When I was cranking my Kay and melting down the old, mismatched power tubes, I certainly proved one thing: the "re-amp" approach with a short looping clip kicks *ass* for dialing-in a tone. I sure grok the studio logic of always recording the straight guitar as well as the amp tone, during the original take. It is incredibly powerful, infinitely powerful, being able to run this source signal later, using a computer or whatever, through any black-box processors you want. A miked cab driven by a power tube is merely another abstract I/O transform... especially I'm reporting the *leisurely* sense. No more nightmare of trying to strum and turn knobs at the same time!
ToneFrenzy.com has also discovered the immense power of this approach, for mass-production comparison of effects. It *really helps* to have a consistent self-playing guitar signal so you can use both hands to dial in a Tone, compare mics, compare speakers, etc. You can record the result, say, of micing each speaker model, save a library of those tones to hard drive in an organized database, then A/B any Tone, all via WinAmp -- all driven by the same input signal.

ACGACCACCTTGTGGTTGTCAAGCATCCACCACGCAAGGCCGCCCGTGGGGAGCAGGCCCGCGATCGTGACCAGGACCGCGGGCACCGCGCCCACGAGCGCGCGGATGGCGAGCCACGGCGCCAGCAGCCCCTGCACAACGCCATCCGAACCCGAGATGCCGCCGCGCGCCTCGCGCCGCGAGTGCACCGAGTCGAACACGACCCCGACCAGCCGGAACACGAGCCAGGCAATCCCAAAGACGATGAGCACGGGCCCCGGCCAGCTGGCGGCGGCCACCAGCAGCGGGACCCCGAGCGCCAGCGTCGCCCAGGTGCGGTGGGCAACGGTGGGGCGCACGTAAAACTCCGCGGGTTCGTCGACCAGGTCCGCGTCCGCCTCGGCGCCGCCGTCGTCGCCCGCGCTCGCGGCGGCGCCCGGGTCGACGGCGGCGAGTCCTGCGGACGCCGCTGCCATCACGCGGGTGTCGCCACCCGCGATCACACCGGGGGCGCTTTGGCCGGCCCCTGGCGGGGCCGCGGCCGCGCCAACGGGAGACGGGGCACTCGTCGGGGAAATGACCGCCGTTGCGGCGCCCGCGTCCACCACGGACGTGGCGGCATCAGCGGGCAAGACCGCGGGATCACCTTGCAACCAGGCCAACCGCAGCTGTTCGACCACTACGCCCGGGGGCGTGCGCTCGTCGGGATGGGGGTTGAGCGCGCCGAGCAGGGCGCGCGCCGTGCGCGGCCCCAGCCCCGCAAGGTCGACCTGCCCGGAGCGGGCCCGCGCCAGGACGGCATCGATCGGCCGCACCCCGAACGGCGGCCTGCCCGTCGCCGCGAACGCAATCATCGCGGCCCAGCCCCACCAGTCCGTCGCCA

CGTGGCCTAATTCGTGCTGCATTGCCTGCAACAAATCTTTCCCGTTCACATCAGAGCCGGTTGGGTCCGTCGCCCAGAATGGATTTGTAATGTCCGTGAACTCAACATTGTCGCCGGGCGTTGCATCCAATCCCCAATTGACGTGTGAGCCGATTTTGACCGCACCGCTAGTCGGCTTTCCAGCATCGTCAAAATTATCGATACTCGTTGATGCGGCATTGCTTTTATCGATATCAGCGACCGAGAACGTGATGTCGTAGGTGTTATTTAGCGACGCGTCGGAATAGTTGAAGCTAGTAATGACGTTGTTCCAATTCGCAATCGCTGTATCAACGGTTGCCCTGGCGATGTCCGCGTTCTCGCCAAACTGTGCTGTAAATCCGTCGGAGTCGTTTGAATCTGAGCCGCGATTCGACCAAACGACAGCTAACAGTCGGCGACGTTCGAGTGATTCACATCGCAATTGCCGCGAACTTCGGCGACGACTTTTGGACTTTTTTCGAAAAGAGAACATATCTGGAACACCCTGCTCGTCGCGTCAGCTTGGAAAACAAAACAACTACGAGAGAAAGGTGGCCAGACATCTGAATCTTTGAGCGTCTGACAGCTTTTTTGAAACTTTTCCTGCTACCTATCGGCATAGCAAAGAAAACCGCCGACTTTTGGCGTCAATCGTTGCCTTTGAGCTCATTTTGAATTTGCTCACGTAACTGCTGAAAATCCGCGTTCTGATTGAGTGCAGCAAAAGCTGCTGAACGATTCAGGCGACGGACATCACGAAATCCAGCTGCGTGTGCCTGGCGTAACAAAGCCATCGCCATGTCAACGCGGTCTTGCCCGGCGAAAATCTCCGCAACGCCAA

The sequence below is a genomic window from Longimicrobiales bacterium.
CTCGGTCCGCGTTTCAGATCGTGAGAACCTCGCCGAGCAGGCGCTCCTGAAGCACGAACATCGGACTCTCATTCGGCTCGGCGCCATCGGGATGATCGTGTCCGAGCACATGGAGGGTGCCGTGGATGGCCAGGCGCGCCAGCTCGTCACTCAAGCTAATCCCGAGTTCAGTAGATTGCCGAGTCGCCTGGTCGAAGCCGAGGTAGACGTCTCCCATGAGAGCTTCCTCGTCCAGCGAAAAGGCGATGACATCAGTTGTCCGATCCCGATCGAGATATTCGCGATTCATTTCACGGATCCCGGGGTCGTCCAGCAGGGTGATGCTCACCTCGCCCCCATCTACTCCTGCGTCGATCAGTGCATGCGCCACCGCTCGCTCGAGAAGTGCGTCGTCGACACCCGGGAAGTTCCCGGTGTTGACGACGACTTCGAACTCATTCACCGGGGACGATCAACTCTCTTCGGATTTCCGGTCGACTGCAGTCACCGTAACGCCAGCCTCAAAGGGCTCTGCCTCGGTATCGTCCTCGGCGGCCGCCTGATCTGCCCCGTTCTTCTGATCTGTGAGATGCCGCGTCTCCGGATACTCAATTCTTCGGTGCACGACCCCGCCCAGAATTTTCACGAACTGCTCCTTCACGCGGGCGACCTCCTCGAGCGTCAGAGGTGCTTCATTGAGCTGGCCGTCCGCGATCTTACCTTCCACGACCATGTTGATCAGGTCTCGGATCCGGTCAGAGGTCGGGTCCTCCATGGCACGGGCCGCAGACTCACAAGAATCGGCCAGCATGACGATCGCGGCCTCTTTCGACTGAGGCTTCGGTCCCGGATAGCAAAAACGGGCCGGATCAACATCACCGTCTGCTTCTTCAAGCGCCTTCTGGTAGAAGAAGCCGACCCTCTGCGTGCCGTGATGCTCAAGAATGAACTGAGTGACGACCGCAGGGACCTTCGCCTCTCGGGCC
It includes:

I want to buy and try things like the Black Jack tube convertors which enable plugging a certain spec'd preamp tube into a power-tube socket.
User comments about THD Yello Jackets (6V6) - Submitted Feb. 1997. $154 street. Excerpts:
Yello Jackets convert your Class AB power section to cathode-biased Class A using EL-84 tubes. It works exactly as advertised. I installed a matched duet in a 1972 Fender Deluxe Reverb that had been blueprinted to Blackface specs. I bought this amp used, with the original (RCA, GE) tubes, so I had a good benchmark for evaluating the Yello Jackets. I really love the sound of this amp with the Yello Jackets more than I did with the GE 6V6s. I like a detailed surgical tone. The 6V6s always seemed to splatter a bit. Yello Jackets have greatly tightened up the bass and yet the high end is not strident. I had feared that the brighter EL84s night sound harsh with the Fender front end. The midrange signature is now much more forgiving of my pedals (MESA V-Twin, TS-808 and DM-2 analog delays). I think the Yello Jackets are an improvement over the somewhat trashy Fender output stage. I might buy these for other amps. I am curious as to how one of these would sound with the THD Uni-Tube amp. This could make a 10 watt class A amp. My Yello Jackets have good reliability. I ordered these direct from THD, and they answered several of my questions in great detail before I placed the order.